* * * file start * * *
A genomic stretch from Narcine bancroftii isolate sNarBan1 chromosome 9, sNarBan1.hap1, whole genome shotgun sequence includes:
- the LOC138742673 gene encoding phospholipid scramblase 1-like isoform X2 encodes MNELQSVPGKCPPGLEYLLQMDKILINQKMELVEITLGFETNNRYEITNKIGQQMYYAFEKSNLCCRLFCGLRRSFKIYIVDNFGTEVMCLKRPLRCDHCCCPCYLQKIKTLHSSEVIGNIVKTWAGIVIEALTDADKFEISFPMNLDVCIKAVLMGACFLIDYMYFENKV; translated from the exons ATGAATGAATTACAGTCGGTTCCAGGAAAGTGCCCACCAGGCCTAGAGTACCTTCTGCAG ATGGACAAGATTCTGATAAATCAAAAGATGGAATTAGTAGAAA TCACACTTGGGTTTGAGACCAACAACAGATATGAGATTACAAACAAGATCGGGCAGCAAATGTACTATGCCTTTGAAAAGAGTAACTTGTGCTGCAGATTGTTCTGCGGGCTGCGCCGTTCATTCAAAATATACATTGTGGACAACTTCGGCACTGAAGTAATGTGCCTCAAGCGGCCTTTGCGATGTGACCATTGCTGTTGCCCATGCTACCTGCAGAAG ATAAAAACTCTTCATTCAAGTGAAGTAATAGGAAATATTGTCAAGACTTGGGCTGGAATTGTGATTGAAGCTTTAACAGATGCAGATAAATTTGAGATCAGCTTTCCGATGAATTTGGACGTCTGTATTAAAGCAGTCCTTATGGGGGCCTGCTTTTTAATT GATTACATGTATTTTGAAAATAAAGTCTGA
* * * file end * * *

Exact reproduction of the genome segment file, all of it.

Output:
A genomic stretch from Narcine bancroftii isolate sNarBan1 chromosome 9, sNarBan1.hap1, whole genome shotgun sequence includes:
- the LOC138742673 gene encoding phospholipid scramblase 1-like isoform X2 encodes MNELQSVPGKCPPGLEYLLQMDKILINQKMELVEITLGFETNNRYEITNKIGQQMYYAFEKSNLCCRLFCGLRRSFKIYIVDNFGTEVMCLKRPLRCDHCCCPCYLQKIKTLHSSEVIGNIVKTWAGIVIEALTDADKFEISFPMNLDVCIKAVLMGACFLIDYMYFENKV; translated from the exons ATGAATGAATTACAGTCGGTTCCAGGAAAGTGCCCACCAGGCCTAGAGTACCTTCTGCAG ATGGACAAGATTCTGATAAATCAAAAGATGGAATTAGTAGAAA TCACACTTGGGTTTGAGACCAACAACAGATATGAGATTACAAACAAGATCGGGCAGCAAATGTACTATGCCTTTGAAAAGAGTAACTTGTGCTGCAGATTGTTCTGCGGGCTGCGCCGTTCATTCAAAATATACATTGTGGACAACTTCGGCACTGAAGTAATGTGCCTCAAGCGGCCTTTGCGATGTGACCATTGCTGTTGCCCATGCTACCTGCAGAAG ATAAAAACTCTTCATTCAAGTGAAGTAATAGGAAATATTGTCAAGACTTGGGCTGGAATTGTGATTGAAGCTTTAACAGATGCAGATAAATTTGAGATCAGCTTTCCGATGAATTTGGACGTCTGTATTAAAGCAGTCCTTATGGGGGCCTGCTTTTTAATT GATTACATGTATTTTGAAAATAAAGTCTGA